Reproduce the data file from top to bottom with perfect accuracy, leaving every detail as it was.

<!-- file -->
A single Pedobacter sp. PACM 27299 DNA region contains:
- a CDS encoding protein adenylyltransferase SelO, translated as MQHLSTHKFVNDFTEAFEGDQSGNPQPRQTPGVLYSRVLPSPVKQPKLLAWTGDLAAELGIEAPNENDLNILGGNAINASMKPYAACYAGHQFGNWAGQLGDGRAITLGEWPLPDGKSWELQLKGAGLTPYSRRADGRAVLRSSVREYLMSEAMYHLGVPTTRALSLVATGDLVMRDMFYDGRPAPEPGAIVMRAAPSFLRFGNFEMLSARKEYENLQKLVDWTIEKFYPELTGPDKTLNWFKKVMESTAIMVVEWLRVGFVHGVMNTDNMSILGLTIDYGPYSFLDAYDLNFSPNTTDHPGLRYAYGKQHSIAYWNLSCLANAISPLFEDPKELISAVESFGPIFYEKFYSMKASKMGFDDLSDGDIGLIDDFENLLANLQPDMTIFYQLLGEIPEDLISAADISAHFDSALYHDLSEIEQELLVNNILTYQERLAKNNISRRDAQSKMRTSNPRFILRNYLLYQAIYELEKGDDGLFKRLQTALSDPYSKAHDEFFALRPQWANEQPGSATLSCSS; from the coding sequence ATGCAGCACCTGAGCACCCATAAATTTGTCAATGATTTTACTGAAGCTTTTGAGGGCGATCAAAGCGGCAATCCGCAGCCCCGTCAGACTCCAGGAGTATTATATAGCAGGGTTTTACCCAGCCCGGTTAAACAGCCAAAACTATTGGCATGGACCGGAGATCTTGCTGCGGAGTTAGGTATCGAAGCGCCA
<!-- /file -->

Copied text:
A single Pedobacter sp. PACM 27299 DNA region contains:
- a CDS encoding protein adenylyltransferase SelO, translated as MQHLSTHKFVNDFTEAFEGDQSGNPQPRQTPGVLYSRVLPSPVKQPKLLAWTGDLAAELGIEAPNENDLNILGGNAINASMKPYAACYAGHQFGNWAGQLGDGRAITLGEWPLPDGKSWELQLKGAGLTPYSRRADGRAVLRSSVREYLMSEAMYHLGVPTTRALSLVATGDLVMRDMFYDGRPAPEPGAIVMRAAPSFLRFGNFEMLSARKEYENLQKLVDWTIEKFYPELTGPDKTLNWFKKVMESTAIMVVEWLRVGFVHGVMNTDNMSILGLTIDYGPYSFLDAYDLNFSPNTTDHPGLRYAYGKQHSIAYWNLSCLANAISPLFEDPKELISAVESFGPIFYEKFYSMKASKMGFDDLSDGDIGLIDDFENLLANLQPDMTIFYQLLGEIPEDLISAADISAHFDSALYHDLSEIEQELLVNNILTYQERLAKNNISRRDAQSKMRTSNPRFILRNYLLYQAIYELEKGDDGLFKRLQTALSDPYSKAHDEFFALRPQWANEQPGSATLSCSS; from the coding sequence ATGCAGCACCTGAGCACCCATAAATTTGTCAATGATTTTACTGAAGCTTTTGAGGGCGATCAAAGCGGCAATCCGCAGCCCCGTCAGACTCCAGGAGTATTATATAGCAGGGTTTTACCCAGCCCGGTTAAACAGCCAAAACTATTGGCATGGACCGGAGATCTTGCTGCGGAGTTAGGTATCGAAGCGCCA